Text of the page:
Many cars are defined by their powertrain. Not so a Rolls-Royce. They need to look, feel, drive and even smell like a Rolls-Royce.
So when creating the Rolls-Royce Spectre, the brief for the engineering team was to create a Rolls-Royce first, an electric car second.
“People tell us they would have bought the Spectre with a V12,” says Rolls-Royce CEO Torsten Müller-Ötvös of the customers who have already seen and ordered the car without driving it. “That shows this is the right car.”
Read more: Rolls-Royce Spectre review
The Spectre, then, is Rolls-Royce’s new flagship two-door coupé that just happens to be powered by electricity. At 5.5 metres long, it’s the indirect (and lower and sleeker) successor to the Rolls-Royce Phantom Coupé that went out of production in 2016, and it’s bigger than the also now retired Rolls-Royce Wraith and Rolls-Royce Dawn two-door models.
“The Phantom Coupé is seen as one of the most striking Rolls-Royce cars, and it’s pretty rare: maybe only a couple of hundred [were made],” says Müller-Ötvös. “If you own one, look after it and don’t sell it… Clients say it would be great to bring it back, and this inspires what we do. We didn’t want to do an EV, we wanted to do the most luxurious coupé. Electric is just a by-product. This is just the next phase for V12.”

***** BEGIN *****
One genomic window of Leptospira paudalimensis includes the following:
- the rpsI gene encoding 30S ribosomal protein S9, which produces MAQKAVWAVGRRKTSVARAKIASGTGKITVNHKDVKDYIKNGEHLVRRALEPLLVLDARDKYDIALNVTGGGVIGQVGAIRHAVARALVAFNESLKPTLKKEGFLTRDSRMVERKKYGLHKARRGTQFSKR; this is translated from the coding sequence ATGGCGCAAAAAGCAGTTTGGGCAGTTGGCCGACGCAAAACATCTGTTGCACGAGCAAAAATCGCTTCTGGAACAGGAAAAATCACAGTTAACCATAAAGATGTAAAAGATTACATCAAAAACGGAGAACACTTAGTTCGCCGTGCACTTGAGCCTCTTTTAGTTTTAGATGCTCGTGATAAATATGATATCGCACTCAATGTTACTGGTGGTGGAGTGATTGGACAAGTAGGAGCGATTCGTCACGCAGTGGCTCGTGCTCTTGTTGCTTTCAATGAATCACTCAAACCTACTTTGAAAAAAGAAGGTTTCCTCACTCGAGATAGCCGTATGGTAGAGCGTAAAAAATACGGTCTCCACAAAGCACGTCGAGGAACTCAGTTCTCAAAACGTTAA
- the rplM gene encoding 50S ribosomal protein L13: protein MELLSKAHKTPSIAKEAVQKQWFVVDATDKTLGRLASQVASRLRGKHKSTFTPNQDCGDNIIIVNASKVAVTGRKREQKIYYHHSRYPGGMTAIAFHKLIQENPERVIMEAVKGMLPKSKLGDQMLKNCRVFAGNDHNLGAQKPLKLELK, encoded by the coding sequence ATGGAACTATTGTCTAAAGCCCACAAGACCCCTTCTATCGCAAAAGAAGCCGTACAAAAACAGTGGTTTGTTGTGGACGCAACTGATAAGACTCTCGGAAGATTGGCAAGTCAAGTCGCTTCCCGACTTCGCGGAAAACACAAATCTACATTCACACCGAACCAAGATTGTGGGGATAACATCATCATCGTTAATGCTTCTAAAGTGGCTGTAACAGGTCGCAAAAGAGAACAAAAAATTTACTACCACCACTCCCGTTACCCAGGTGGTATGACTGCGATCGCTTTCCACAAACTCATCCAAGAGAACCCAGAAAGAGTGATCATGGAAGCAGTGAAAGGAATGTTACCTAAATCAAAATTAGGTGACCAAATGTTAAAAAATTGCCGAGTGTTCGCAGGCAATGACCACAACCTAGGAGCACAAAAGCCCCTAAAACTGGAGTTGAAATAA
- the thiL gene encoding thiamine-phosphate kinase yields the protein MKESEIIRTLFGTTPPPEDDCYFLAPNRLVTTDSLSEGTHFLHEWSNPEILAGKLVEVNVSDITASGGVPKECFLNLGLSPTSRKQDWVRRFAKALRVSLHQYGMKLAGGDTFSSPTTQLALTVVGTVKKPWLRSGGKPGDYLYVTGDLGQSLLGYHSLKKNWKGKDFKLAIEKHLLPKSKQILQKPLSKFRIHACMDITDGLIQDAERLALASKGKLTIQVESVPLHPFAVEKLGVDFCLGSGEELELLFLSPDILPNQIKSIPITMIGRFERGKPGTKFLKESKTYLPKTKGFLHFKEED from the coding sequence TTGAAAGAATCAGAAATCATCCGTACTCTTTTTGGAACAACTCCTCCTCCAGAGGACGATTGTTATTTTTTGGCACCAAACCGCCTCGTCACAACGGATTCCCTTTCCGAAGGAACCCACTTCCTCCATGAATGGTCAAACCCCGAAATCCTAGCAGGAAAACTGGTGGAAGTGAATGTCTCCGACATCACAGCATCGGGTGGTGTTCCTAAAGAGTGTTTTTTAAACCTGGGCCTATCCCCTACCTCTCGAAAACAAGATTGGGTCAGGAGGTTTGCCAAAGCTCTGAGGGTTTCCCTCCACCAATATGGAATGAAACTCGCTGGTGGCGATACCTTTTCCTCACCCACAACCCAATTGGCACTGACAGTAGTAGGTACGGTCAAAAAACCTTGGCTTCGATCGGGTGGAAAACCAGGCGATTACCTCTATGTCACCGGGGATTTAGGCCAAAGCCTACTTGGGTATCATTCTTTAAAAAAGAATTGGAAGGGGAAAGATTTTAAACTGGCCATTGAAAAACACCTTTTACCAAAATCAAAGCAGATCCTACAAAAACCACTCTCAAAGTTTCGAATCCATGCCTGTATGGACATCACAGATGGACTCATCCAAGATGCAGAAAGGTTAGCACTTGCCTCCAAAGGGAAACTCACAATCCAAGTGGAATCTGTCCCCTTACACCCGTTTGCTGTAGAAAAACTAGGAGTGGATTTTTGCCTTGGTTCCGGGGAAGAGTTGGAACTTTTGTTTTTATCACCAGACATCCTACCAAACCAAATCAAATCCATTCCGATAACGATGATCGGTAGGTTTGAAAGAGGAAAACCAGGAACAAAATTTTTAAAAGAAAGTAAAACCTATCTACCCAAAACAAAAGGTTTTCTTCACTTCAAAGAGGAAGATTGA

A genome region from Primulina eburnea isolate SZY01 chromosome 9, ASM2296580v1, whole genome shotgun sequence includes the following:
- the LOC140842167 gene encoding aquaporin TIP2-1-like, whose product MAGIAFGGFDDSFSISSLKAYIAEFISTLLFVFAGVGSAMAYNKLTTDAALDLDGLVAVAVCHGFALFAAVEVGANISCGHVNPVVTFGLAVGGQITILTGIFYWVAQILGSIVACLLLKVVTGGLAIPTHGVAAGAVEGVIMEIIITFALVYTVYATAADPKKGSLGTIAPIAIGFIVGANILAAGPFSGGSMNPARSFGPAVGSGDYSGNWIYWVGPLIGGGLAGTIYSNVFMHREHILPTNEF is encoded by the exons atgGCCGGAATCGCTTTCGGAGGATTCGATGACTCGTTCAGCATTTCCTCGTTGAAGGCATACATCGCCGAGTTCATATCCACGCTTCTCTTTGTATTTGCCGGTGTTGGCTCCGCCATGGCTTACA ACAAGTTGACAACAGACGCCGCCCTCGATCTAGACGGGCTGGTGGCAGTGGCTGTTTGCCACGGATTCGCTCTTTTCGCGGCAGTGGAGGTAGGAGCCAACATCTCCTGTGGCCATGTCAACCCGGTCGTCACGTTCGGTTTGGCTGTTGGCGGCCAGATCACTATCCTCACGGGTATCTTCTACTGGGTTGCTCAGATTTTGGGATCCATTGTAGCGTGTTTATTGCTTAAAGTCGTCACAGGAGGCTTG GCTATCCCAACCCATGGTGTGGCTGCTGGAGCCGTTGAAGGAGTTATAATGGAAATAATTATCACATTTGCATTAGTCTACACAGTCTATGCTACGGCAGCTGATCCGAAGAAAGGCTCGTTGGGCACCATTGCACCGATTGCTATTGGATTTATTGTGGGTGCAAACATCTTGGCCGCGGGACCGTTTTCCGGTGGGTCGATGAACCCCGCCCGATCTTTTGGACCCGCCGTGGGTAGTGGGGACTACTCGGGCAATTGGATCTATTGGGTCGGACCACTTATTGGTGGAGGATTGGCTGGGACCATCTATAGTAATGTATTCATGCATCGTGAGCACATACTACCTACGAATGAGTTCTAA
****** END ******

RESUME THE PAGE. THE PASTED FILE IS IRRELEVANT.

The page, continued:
Read more: Best luxury electric cars
The Spectre was revealed late last year, and it looks like the finished article when we arrive in South Africa’s Western Cape to drive it. Yet although it looks nished from the outside, this isn’t an ordinary first drive: the car is only 60% ready for production and at least eight months away from being in the hands of its first customers towards the end of this year.
For this is part two of a story we first told in the spring of last year, when we got to ride in Spectre prototype number six in Sweden’s Arctic Circle, right at the beginning of the Spectre’s development programme. That was extraordinarily early to be offered such an opportunity, but Rolls-Royce wants the development of such a milestone model in its illustrious history documented, warts and all.
So now it’s to South Africa to join part three of the programme, with a further two stages to come. Not that there are many warts to find here. By the end of our drive, 60% seems barely believable; try 95% and just some detail changes to make. But this is Rolls-Royce.